Relationships, Your Marriage

Who Sits Where, When? 5 Tips for a Mistake-free Wedding Ceremony

0 Comments 04 June 2014

BeautilfulBride_400Whether you’re planning a traditional or modern ceremony, make sure it runs smoothly—and gracefully. From My Fair Wedding: Finding Your Vision… Through His Revisions!

The processional is the part of your wedding ceremony that builds the drama for the bride’s big arrival. It starts with the bridal party entering the ceremony space and concludes as soon as the bride, in all her glory, meets her groom at the altar. During the recessional, the bridal party typically exits the ceremony in the reverse order of the processional. The recessional marks the end of the ceremony and the beginning of the happy couple’s married life together. There are two basic procession orders—traditional and contemporary. And then there are unconventional variations, which you’ll see in traditional Jewish ceremonies (during which the parents of the bride and groom and the bridal party stand beneath a chuppah, a ceremony canopy, with the bride and groom) or when the bride and groom simply choose to break from tradition. Here’s a closer look at the basic procession orders:

During a traditional ceremony, the events leading up to the processional go as follows: Just before the processionalmusic begins, and after all of the guests are seated, the mothers of the bride and groom are escorted to their seats. Next, the officiant, groom, and best man enterthe ceremony through a side door and wait at the altar. Groomsmen may also enter through a side door, or they may escort the bridesmaids down the aisle.The traditional procession order is:

  1. Bridesmaids (alone or escorted by groomsmen)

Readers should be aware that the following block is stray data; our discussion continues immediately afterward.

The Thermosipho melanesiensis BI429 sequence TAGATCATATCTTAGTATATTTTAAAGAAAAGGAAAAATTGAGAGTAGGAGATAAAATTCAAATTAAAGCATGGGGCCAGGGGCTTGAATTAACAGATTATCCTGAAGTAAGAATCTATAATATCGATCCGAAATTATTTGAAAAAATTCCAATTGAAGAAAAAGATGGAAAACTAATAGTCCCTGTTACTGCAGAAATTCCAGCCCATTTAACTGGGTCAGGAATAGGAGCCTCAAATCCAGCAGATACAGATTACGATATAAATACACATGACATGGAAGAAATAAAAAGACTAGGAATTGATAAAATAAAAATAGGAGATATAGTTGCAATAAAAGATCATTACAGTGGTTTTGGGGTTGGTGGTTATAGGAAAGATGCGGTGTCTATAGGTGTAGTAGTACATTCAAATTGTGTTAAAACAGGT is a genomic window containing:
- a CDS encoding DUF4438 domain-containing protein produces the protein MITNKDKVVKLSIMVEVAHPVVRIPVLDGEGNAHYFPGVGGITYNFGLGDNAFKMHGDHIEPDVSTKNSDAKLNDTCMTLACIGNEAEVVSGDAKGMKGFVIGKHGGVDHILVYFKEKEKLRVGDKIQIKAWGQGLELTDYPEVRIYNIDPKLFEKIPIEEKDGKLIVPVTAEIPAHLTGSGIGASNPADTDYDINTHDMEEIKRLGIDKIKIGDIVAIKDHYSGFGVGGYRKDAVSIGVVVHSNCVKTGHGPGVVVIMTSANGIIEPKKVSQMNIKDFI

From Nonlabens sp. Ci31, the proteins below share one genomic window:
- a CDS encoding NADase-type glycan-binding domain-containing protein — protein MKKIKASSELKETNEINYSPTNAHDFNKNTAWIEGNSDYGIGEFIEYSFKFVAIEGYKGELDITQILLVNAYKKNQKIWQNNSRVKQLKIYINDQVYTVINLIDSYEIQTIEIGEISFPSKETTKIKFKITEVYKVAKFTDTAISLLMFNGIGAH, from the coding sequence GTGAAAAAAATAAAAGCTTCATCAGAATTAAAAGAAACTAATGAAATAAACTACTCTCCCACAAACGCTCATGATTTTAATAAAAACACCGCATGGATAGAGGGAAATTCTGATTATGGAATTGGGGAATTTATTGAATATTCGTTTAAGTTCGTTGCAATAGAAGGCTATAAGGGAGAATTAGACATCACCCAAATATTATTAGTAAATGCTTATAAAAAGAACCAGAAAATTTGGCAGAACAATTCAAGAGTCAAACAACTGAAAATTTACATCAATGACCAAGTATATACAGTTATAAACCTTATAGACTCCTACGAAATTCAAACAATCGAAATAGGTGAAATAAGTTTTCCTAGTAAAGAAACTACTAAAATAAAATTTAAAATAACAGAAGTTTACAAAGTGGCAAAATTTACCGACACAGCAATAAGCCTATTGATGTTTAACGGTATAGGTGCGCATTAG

2. Ring bearer and/or flower girl
  3. Maid or matron of honor
  4. Bride, escorted by her father, a father figure, or a male friend

During a contemporary ceremony, the procession order goes like this:

  1. Officiant
  2. Grandparents of the groom (who are then seated in the first row)
  3. Grandparents of the bride (who are then seated in the first row)
  4. The mother of the bride, escorted by an usher and then seated in the first row
  5. Groomsmen
  6. Best man
  7. Groom, escorted by his parents
  8. Bridesmaids
  9. Maid or matron of honor
  10. Ring bearer and/or flower girl
  11. Bride, escorted by her father, a father figure, or a male friend

Here are some tips to help ensure that both your processional and recessional run like clockwork:

Plan everything ahead of time! There are many things to consider. Will your parents be standing or seated? Who will need reserved seats? Who will escort family members to their reserved seats? Will your bridal party be walking in/out as couples or singles? If you don’t have a wedding planner or if your officiant or the venue staff will not be helping you with these details, assign someone from your bridal party or a family member to help coordinate.

Have your bridal party walk down the aisle at a nice, leisurely pace. No speedwalking—or dawdling! You also need to have a good amount of space between the pairs/singles. In general, as soon as one person/couple reaches the center of the aisle, the next person/couple should proceed. And most important, no choreographed dancing . . . unless your goal is to be on YouTube.

When your officiant pronounces you and your groom husband and wife, I beg you not to make out like you’re a couple of amorous teenagers. A short romantic kiss is appropriate for everyone to witness—and a sweet way to begin your wedding celebration.

Likewise, before your recessional, please don’t do a fist pump or raise your bouquet up in the air as if you just won a marathon. Walk out as gracefully as you walked in.

My Fair Wedding

My Fair Wedding

David Tutera

Author

David Tutera is one of the biggest names in the wedding industry, renowned for his wedding design and production firm that has catered to the bridal needs of celebrities like Star Jones and Antonio Pierce of the New York Giants.

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